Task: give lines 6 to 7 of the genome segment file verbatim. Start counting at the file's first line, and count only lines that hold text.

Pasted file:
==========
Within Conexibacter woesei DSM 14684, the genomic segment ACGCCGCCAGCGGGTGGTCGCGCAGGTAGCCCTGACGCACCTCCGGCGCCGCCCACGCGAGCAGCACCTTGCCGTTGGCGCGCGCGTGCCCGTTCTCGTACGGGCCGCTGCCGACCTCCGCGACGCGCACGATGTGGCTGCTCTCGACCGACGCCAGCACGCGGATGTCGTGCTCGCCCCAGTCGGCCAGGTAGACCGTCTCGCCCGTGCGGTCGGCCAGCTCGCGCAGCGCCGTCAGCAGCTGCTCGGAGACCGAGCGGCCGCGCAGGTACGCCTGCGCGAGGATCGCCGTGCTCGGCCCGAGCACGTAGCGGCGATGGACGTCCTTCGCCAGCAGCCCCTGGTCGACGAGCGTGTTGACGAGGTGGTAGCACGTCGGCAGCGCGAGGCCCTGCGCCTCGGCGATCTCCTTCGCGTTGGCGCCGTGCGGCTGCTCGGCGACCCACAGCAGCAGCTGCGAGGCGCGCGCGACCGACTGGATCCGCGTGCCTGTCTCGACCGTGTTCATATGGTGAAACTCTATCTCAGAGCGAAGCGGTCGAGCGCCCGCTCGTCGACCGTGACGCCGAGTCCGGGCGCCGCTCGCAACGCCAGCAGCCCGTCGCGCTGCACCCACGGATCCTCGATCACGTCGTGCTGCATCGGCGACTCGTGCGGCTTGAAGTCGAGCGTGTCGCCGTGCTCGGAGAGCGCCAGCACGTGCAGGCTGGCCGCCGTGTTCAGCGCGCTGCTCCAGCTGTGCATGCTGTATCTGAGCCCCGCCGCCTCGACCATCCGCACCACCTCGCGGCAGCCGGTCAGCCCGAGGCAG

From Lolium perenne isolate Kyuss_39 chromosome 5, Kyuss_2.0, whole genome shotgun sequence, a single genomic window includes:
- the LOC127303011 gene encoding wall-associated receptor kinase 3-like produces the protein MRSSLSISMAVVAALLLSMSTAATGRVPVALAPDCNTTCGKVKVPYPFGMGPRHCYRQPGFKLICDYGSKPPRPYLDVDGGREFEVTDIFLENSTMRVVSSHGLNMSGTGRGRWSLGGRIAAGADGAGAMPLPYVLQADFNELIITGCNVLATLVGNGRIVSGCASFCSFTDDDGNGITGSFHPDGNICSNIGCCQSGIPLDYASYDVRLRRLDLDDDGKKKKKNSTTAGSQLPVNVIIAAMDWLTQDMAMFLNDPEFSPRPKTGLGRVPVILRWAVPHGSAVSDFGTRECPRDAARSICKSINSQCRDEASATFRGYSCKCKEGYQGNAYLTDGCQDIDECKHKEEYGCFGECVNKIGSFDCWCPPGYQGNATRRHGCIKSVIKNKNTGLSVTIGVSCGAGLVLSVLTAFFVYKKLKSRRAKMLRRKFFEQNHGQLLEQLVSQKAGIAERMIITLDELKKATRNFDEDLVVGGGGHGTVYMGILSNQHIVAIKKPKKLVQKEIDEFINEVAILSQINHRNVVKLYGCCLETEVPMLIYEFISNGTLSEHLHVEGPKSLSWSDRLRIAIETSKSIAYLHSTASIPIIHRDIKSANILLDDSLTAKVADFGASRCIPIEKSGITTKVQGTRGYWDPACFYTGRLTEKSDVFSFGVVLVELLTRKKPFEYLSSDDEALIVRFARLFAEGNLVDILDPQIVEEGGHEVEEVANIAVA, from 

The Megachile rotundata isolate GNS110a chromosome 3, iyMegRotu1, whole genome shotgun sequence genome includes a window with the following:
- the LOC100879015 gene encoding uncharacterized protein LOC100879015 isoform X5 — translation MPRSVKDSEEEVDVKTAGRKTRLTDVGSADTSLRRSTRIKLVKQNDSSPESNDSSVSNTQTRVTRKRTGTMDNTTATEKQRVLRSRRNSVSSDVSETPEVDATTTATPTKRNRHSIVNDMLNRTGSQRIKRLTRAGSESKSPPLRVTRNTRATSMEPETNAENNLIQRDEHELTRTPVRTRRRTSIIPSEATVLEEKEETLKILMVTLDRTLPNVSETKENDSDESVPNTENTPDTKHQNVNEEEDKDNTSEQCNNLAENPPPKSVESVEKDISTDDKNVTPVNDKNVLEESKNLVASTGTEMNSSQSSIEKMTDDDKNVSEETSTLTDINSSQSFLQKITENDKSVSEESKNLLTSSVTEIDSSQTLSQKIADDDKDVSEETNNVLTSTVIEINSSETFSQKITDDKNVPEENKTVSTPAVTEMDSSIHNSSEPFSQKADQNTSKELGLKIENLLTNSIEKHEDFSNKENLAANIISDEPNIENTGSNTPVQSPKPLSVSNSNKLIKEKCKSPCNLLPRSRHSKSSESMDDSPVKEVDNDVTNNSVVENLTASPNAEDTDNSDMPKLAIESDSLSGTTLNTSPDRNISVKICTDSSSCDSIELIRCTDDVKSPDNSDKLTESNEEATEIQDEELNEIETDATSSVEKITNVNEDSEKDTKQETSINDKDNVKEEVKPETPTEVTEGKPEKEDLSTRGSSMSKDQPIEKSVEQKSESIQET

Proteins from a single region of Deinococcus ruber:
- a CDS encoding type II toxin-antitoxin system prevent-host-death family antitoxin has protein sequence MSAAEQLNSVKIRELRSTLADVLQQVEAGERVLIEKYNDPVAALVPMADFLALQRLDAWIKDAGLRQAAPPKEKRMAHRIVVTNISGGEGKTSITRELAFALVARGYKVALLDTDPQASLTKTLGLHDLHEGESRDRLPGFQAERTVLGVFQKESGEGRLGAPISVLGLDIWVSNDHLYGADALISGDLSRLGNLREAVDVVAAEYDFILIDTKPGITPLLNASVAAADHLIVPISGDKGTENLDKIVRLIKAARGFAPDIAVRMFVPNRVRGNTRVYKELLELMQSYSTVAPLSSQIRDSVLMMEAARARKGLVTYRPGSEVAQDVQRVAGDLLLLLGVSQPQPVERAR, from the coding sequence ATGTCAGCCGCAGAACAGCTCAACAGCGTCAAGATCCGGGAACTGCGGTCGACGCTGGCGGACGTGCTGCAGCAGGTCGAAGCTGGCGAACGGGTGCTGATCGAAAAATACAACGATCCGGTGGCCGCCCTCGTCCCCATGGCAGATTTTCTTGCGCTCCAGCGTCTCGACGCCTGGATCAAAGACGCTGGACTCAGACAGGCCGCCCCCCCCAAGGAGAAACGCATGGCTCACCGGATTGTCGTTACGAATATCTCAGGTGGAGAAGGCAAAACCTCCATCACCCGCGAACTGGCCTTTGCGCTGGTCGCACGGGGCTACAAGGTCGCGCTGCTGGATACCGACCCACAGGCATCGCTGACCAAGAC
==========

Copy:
Proteins from a single region of Deinococcus ruber:
- a CDS encoding type II toxin-antitoxin system prevent-host-death family antitoxin has protein sequence MSAAEQLNSVKIRELRSTLADVLQQVEAGERVLIEKYNDPVAALVPMADFLALQRLDAWIKDAGLRQAAPPKEKRMAHRIVVTNISGGEGKTSITRELAFALVARGYKVALLDTDPQASLTKTLGLHDLHEGESRDRLPGFQAERTVLGVFQKESGEGRLGAPISVLGLDIWVSNDHLYGADALISGDLSRLGNLREAVDVVAAEYDFILIDTKPGITPLLNASVAAADHLIVPISGDKGTENLDKIVRLIKAARGFAPDIAVRMFVPNRVRGNTRVYKELLELMQSYSTVAPLSSQIRDSVLMMEAARARKGLVTYRPGSEVAQDVQRVAGDLLLLLGVSQPQPVERAR, from the coding sequence ATGTCAGCCGCAGAACAGCTCAACAGCGTCAAGATCCGGGAACTGCGGTCGACGCTGGCGGACGTGCTGCAGCAGGTCGAAGCTGGCGAACGGGTGCTGATCGAAAAATACAACGATCCGGTGGCCGCCCTCGTCCCCATGGCAGATTTTCTTGCGCTCCAGCGTCTCGACGCCTGGATCAAAGACGCTGGACTCAGACAGGCCGCCCCCCCCAAGGAGAAACGCATGGCTCACCGGATTGTCGTTACGAATATCTCAGGTGGAGAAGGCAAAACCTCCATCACCCGCGAACTGGCCTTTGCGCTGGTCGCACGGGGCTACAAGGTCGCGCTGCTGGATACCGACCCACAGGCATCGCTGACCAAGAC